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Project Longshot was a conceptual interstellar spacecraft design. It would have been an unmanned probe, intended to fly to and enter orbit around Alpha Centauri B powered by nuclear pulse propulsion.
Developed by the US Naval Academy and NASA, from 1987 to 1988, Longshot was designed to be built at Space Station Freedom, the precursor to the existing International Space Station. Similar to Project Daedalus, Longshot was designed with existing technology in mind, although some development would have been required; for example, the Project Longshot concept assumes "a three-order-of-magnitude leap over current propulsion technology".
Unlike Daedalus, which used an open-cycle fusion engine, Longshot would use a long-lived nuclear fission reactor for power. Initially generating 300 kilowatts, the reactor would power a number of lasers in the engine that would be used to ignite inertial confinement fusion similar to that in Daedalus. The main design difference is that Daedalus also relied on the fusion reaction to power the ship, whereas in the Longshot design the internal reactor would provide this power.
The reactor would also be used to power a laser for communications back to Earth, with a maximum power of 250 kW. For most of the journey, this would be used at a much lower power for sending data about the interstellar medium; but during the flyby, the main engine section would be discarded and the entire power capacity dedicated to communications at about 1 kilobit per second.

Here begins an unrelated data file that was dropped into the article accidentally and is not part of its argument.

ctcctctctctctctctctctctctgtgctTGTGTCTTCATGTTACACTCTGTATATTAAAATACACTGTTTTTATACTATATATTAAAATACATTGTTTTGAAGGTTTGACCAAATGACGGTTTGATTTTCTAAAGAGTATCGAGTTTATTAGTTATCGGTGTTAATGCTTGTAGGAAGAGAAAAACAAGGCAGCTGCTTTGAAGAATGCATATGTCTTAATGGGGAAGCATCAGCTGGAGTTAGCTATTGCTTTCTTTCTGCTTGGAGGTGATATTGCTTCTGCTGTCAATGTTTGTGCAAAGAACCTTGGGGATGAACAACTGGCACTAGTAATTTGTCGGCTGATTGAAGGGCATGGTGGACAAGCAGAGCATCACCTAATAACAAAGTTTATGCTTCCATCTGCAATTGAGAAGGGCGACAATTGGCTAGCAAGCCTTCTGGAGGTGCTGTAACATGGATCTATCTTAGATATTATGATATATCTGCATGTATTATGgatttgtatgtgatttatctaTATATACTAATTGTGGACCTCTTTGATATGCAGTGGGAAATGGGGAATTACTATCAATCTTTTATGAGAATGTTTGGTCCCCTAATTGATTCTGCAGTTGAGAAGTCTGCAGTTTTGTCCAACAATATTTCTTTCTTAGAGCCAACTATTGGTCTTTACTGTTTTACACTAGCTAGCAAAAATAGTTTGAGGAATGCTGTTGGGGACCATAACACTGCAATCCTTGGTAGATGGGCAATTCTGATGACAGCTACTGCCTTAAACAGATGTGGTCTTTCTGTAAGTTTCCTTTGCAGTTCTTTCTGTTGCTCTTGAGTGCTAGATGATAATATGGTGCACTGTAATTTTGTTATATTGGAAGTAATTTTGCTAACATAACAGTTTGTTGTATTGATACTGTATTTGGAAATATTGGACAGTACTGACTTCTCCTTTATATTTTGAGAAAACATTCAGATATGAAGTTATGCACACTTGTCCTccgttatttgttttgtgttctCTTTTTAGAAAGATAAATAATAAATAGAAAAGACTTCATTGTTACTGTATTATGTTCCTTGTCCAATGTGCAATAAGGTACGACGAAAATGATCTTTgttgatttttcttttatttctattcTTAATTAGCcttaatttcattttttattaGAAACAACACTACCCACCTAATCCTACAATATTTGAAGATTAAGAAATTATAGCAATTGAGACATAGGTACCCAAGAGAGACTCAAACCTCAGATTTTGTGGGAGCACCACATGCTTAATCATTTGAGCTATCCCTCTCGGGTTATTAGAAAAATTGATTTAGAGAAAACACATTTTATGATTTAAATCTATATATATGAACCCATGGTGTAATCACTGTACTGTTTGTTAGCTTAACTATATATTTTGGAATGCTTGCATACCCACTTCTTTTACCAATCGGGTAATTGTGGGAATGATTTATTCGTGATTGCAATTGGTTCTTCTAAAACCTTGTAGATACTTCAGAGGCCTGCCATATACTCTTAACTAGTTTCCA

Longshot would have a mass of 396 tonnes (873,000 lb) at the start of the mission including 264 tonnes of helium-3/deuterium pellet fuel/propellant. The active mission payload, which includes the fission reactor but not the discarded main propulsion section, would have a mass of around 30 tonnes.
A difference in the mission architecture between Longshot and the Daedalus study is that Longshot would go into orbit about the target star while the higher speed Daedalus would do a one shot fly-by lasting a comparatively short time.
The journey to Alpha Centauri B orbit would take about 100 years, at an average velocity of approximately 13,411 km/s (about 4.5% the speed of light) and another 4.39 years would be necessary for the data to reach Earth.
According to the Journal article "Alpha Centauri: Our First target for Interstellar Probes," after the completion of the New Horizons primary mission of Pluto Fly-By, we should set our sights at other star systems like Alpha Centauri. This would be a good target because of its proximity to Earth.
- Alpha Centauri Bb
- Breakthrough Starshot
- Interstellar travel
- Nuclear pulse propulsion
- Project Daedalus
- Project Orion (nuclear propulsion)
- Project Icarus
- Spacecraft propulsion
- "Project Longshot". Real Clear Science. United States. Retrieved 9 June 2016.
- "Alpha Centauri: Our First Target for Interstellar Probes". spacedaily.com. Retrieved 2017-10-18.
Beals, K. A., M. Beaulieu, F. J. Dembia, J. Kerstiens, D. L. Kramer, J. R. West and J. A. Zito. Project Longshot: An Unmanned Probe To Alpha Centauri. U S Naval Academy. NASA-CR-184718. 1988.
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The full text of Project Longshot: An Unmanned Probe To Alpha Centauri at Wikisource (Please note that the article cited here refers to an Alpha and Beta Centauri as the orbital target of the mission, but the correct nomenclature for these two components of the Alpha Centauri binary star system is Alpha Centauri A and B. Beta Centauri is an entirely different, unassociated star.)